On my Palm I used Keyring to keep track of my passwords. This has a nice interface in jpilot to access it on my desktop. When it came to my iPod Touch I needed to find something else to use. I did some searching and found that there was an open source password program called KeePass that had applications for many platforms (including Windows, Linux, Mac and IOS). It turns out that there is an old version of the database (1.x) and a new version (2.x). There isn’t an application for the new format on Linux yet, so I choose to use the old database format and the desktop application KeePassX. There are two applications for IOS listed on the KeePass website: MyKeePass and iKeepass. I chose MyKeePass because it supports both the old and new formats and seems to have been updated more recently.
MyKeePass can store multiple databases and those databases can be loaded from a public website, or from it’s own web server. You can tell the application you want to import a database file and it starts up a mini web server that just has an upload page and tells you the URL to visit. If your computer is on the same network you can visit this URL and then upload the database and it’s on your device. This is pretty nice. It would even better if MyKeePass could read the database file from Dropbox, but that functionality doesn’t exist yet. You can have MyKeePass reference a public URL and that could be a public file in Dropbox, but that seems a little to open for me. I’d prefer it to be a private folder on Dropbox that I store my database in.
I found an XSLT to convert the output of the keyring XML exporter to the 2.x format of KeePass, but not to the 1.x format. So I hacked on the 2.x XSLT some and created my version for 1.x. This is a fork of the original that I hope will get pulled into the main.
I have already been using Google to store some of my contacts for syncing using Zindus. So it seemed pretty natural to use Google to store all of my contacts. Using Google means that my information is available on any platform. Google provides a nice sync interface for the iPod touch that works well in an offline mode, so I was happy with it.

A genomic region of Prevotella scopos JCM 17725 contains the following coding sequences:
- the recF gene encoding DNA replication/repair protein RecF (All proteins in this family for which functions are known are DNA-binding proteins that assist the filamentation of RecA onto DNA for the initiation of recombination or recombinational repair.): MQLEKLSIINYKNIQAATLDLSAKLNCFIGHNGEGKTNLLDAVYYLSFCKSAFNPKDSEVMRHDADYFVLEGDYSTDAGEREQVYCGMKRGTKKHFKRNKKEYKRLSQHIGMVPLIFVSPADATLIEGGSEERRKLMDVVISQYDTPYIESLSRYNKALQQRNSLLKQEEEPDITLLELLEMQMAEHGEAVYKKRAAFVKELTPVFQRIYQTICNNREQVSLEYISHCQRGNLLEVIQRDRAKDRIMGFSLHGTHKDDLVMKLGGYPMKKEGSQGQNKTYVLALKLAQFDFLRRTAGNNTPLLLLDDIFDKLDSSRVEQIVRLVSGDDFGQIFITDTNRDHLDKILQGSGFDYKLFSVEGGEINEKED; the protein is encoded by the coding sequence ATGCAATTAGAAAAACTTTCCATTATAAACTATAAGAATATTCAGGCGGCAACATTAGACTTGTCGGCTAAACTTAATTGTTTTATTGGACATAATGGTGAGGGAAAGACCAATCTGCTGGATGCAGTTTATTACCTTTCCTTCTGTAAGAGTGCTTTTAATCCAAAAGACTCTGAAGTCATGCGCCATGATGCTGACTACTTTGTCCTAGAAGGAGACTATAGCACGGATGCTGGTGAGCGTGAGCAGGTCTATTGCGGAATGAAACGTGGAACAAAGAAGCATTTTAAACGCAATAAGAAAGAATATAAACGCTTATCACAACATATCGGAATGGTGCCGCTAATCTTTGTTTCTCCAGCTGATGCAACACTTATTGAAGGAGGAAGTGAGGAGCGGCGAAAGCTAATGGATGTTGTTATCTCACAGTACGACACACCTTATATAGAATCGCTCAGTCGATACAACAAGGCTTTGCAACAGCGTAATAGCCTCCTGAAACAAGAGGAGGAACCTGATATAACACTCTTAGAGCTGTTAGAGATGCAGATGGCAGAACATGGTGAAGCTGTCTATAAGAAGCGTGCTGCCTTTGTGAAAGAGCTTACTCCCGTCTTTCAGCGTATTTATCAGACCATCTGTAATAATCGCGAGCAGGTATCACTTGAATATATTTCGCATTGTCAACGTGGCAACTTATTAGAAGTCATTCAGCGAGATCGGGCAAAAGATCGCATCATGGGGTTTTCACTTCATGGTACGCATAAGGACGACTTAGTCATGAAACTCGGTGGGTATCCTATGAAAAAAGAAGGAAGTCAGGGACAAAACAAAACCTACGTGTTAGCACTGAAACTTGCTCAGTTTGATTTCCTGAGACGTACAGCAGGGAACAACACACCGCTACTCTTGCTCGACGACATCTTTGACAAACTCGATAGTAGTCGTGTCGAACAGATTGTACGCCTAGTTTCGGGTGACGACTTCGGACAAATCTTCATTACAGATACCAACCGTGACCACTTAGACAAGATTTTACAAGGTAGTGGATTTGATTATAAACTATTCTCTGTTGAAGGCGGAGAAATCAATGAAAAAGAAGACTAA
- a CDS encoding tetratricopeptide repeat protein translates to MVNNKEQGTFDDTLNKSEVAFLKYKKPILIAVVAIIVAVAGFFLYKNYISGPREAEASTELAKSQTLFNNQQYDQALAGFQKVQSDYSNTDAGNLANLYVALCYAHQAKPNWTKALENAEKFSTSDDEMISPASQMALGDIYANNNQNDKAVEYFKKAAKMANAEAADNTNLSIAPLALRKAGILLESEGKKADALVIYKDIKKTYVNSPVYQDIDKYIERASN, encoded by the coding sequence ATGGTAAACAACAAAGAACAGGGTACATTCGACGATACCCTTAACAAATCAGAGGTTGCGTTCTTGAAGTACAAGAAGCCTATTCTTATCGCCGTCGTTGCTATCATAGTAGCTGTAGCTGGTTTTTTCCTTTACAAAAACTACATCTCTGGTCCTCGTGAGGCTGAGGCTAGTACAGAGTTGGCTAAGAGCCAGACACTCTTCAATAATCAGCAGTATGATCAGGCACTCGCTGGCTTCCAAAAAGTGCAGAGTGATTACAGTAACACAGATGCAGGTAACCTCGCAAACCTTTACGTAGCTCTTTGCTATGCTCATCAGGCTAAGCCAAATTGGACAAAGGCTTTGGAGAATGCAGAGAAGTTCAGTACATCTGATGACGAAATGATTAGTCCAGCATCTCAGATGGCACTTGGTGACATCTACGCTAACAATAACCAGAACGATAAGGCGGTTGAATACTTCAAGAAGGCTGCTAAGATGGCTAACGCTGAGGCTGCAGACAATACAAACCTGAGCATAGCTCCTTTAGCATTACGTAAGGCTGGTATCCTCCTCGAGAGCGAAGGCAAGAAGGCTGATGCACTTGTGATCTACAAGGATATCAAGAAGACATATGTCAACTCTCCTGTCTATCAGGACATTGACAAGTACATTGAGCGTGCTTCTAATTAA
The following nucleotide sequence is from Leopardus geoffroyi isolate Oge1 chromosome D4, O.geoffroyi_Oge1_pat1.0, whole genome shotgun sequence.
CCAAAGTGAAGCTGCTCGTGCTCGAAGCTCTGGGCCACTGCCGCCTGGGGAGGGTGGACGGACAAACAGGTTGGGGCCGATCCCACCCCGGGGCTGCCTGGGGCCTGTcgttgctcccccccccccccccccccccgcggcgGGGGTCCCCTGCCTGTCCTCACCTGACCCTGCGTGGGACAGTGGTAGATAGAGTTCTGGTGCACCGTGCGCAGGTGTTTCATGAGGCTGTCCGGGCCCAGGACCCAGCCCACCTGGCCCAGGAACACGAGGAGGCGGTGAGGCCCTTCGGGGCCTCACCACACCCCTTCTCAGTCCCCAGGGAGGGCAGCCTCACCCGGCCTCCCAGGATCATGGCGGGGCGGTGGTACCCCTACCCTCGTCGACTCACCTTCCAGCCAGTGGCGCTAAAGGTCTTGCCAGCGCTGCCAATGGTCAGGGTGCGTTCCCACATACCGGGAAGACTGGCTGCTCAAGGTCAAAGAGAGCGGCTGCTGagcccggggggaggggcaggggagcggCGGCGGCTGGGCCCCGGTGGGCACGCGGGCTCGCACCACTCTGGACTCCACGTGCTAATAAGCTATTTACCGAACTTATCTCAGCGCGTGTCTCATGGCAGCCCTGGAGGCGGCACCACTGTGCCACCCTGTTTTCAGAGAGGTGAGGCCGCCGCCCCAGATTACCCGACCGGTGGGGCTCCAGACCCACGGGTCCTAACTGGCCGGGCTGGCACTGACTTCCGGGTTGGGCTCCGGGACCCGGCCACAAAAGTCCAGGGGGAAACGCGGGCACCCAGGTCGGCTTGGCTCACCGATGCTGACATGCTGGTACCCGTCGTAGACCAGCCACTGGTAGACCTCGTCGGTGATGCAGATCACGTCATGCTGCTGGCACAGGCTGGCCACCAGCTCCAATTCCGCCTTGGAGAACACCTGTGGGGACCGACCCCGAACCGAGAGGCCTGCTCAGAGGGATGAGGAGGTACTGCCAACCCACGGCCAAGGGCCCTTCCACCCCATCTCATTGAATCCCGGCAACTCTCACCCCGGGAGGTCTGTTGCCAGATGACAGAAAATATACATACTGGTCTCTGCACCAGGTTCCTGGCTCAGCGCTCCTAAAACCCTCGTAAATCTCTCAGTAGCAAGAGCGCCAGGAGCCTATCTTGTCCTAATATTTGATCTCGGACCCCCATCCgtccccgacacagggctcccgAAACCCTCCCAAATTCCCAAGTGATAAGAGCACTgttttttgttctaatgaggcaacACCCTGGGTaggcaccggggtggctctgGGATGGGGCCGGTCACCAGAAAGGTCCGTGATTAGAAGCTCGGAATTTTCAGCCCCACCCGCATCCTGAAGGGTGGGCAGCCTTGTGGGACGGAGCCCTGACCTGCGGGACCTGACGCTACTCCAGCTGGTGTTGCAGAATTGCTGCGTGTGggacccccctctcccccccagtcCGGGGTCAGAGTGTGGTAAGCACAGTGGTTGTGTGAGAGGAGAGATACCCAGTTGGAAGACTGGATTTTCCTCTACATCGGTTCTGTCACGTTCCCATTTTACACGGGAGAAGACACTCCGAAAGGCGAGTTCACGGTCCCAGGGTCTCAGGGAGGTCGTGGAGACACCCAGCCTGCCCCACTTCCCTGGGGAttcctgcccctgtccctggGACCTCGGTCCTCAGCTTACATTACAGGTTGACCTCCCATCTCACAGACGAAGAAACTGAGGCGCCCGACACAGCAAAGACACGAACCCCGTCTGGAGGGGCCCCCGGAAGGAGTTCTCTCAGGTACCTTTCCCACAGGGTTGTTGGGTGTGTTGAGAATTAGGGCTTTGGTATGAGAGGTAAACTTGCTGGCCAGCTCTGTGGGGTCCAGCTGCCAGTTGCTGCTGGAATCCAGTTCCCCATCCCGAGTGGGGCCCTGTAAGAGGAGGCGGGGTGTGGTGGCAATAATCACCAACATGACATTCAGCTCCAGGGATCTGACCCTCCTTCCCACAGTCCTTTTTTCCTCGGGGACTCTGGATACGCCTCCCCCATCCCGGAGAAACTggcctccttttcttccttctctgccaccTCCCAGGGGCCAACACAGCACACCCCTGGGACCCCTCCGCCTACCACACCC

Originally I started writing an application in python to convert my Palm contacts to Google. As I got close to having this done I discovered that the Birthday and Anniversary fields couldn’t get populated via the python API from Google (it may work now, but didn’t work then). So I started looking for other options.
It turns out that Google allows you to export your contacts in a CSV format and can import in that CSV format as well. So I entered a few contacts with all of the fields that I wanted and then did an export to see what I got. The CSV file was pretty standard, but had lots of extra columns. So I tried trimming it down and discovered that I actually need to have most of the columns, even if they’re blank, otherwise Google wouldn’t recognize some of the other non-blank columns. This seems kind of odd, but my guess is that Google is looking for some set of column names to determine if it’s a CSV file from Outlook or one from Google.
So now I needed to get my contacts into the Google CSV format. I started by exporting from jpilot and then trying to reorganize the data. This got old real fast. So I wrote another application in C++ using the pilot link library that would output my CSV files. I’ve put this application up on github so that anyone else can use it as well.